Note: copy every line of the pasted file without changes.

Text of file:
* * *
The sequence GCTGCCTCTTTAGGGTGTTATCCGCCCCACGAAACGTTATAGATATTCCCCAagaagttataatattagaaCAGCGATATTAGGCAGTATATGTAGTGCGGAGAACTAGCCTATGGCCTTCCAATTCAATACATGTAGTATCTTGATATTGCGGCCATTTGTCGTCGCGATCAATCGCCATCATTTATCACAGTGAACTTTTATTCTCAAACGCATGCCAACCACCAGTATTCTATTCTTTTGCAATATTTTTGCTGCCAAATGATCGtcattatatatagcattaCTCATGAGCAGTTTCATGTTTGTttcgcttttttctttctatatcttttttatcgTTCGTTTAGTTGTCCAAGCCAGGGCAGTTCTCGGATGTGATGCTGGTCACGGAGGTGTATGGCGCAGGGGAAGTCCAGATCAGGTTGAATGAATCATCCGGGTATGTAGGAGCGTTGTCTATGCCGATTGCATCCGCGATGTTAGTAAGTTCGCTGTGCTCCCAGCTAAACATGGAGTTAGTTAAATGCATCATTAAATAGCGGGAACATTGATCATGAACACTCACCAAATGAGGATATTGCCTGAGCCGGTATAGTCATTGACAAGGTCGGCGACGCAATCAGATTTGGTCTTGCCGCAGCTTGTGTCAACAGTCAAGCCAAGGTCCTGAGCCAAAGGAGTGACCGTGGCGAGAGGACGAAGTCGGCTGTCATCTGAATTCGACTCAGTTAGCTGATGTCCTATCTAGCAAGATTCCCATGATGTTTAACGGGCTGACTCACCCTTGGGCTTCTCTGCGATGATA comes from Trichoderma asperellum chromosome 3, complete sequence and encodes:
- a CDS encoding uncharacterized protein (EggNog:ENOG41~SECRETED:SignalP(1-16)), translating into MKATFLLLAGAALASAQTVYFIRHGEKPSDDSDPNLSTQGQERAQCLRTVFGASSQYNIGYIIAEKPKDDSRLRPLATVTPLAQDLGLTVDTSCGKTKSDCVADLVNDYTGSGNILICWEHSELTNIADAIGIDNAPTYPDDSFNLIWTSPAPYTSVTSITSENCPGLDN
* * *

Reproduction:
The sequence GCTGCCTCTTTAGGGTGTTATCCGCCCCACGAAACGTTATAGATATTCCCCAagaagttataatattagaaCAGCGATATTAGGCAGTATATGTAGTGCGGAGAACTAGCCTATGGCCTTCCAATTCAATACATGTAGTATCTTGATATTGCGGCCATTTGTCGTCGCGATCAATCGCCATCATTTATCACAGTGAACTTTTATTCTCAAACGCATGCCAACCACCAGTATTCTATTCTTTTGCAATATTTTTGCTGCCAAATGATCGtcattatatatagcattaCTCATGAGCAGTTTCATGTTTGTttcgcttttttctttctatatcttttttatcgTTCGTTTAGTTGTCCAAGCCAGGGCAGTTCTCGGATGTGATGCTGGTCACGGAGGTGTATGGCGCAGGGGAAGTCCAGATCAGGTTGAATGAATCATCCGGGTATGTAGGAGCGTTGTCTATGCCGATTGCATCCGCGATGTTAGTAAGTTCGCTGTGCTCCCAGCTAAACATGGAGTTAGTTAAATGCATCATTAAATAGCGGGAACATTGATCATGAACACTCACCAAATGAGGATATTGCCTGAGCCGGTATAGTCATTGACAAGGTCGGCGACGCAATCAGATTTGGTCTTGCCGCAGCTTGTGTCAACAGTCAAGCCAAGGTCCTGAGCCAAAGGAGTGACCGTGGCGAGAGGACGAAGTCGGCTGTCATCTGAATTCGACTCAGTTAGCTGATGTCCTATCTAGCAAGATTCCCATGATGTTTAACGGGCTGACTCACCCTTGGGCTTCTCTGCGATGATA comes from Trichoderma asperellum chromosome 3, complete sequence and encodes:
- a CDS encoding uncharacterized protein (EggNog:ENOG41~SECRETED:SignalP(1-16)), translating into MKATFLLLAGAALASAQTVYFIRHGEKPSDDSDPNLSTQGQERAQCLRTVFGASSQYNIGYIIAEKPKDDSRLRPLATVTPLAQDLGLTVDTSCGKTKSDCVADLVNDYTGSGNILICWEHSELTNIADAIGIDNAPTYPDDSFNLIWTSPAPYTSVTSITSENCPGLDN